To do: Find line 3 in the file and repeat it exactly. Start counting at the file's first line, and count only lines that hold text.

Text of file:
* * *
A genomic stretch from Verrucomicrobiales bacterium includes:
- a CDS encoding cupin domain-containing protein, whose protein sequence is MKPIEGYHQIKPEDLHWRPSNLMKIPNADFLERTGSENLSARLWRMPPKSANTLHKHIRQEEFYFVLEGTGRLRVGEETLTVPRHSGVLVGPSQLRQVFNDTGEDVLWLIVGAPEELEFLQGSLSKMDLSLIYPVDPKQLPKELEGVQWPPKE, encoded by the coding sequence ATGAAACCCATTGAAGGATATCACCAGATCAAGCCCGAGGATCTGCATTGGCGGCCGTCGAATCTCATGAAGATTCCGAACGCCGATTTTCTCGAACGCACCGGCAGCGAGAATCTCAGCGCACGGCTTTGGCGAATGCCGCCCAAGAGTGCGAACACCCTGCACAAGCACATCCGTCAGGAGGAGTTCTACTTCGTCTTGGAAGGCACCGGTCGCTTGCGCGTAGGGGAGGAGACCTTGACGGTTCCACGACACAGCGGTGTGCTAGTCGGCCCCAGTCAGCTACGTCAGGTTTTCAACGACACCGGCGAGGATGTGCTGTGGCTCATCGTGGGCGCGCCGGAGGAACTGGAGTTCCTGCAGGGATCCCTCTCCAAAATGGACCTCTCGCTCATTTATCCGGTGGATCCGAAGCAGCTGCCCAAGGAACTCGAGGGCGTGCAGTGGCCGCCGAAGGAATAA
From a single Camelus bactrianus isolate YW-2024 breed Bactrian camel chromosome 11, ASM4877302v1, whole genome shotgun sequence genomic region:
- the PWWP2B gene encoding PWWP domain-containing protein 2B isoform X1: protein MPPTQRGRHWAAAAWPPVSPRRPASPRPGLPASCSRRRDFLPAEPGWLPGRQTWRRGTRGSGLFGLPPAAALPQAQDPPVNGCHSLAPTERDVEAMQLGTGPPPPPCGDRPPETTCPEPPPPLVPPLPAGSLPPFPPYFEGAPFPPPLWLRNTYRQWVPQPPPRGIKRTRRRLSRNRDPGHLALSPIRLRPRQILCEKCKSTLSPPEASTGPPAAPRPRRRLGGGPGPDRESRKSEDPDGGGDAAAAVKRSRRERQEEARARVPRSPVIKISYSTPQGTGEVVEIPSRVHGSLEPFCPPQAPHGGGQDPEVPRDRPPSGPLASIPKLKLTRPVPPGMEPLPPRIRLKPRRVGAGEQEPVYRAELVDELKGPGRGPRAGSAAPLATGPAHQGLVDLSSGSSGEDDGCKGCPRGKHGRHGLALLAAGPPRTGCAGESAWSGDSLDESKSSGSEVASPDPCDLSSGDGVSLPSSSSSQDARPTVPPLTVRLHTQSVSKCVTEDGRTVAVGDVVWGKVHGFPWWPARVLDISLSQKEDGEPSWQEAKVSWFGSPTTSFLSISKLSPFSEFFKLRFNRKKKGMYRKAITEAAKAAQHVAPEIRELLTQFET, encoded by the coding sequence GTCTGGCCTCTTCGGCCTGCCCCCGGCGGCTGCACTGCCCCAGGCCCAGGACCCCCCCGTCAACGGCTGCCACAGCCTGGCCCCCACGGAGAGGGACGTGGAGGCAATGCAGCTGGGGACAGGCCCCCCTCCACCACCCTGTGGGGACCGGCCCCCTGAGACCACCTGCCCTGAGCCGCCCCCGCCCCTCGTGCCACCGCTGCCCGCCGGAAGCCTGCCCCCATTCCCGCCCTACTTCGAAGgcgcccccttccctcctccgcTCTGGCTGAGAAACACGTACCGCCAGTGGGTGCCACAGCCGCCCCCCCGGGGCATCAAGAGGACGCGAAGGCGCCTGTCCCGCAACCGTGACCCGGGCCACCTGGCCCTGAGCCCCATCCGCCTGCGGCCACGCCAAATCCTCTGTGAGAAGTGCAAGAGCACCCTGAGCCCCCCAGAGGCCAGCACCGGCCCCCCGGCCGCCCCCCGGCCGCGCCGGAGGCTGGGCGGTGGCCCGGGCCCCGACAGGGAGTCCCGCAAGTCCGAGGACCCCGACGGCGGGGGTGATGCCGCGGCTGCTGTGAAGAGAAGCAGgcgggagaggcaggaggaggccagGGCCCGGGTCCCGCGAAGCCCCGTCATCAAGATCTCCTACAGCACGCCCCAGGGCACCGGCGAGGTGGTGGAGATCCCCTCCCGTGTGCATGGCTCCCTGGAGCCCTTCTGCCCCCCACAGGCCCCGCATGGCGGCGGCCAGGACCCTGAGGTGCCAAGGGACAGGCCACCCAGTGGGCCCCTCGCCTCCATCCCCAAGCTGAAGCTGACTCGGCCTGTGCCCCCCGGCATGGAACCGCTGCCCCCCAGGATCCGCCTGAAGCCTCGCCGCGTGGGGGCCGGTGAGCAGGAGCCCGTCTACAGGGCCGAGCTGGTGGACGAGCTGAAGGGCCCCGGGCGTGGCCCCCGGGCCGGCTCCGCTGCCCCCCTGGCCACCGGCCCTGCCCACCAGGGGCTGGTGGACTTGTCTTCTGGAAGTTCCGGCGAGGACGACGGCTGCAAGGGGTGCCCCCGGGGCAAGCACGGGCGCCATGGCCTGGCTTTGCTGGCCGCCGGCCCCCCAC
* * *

From a single Camelus bactrianus isolate YW-2024 breed Bactrian camel chromosome 11, ASM4877302v1, whole genome shotgun sequence genomic region: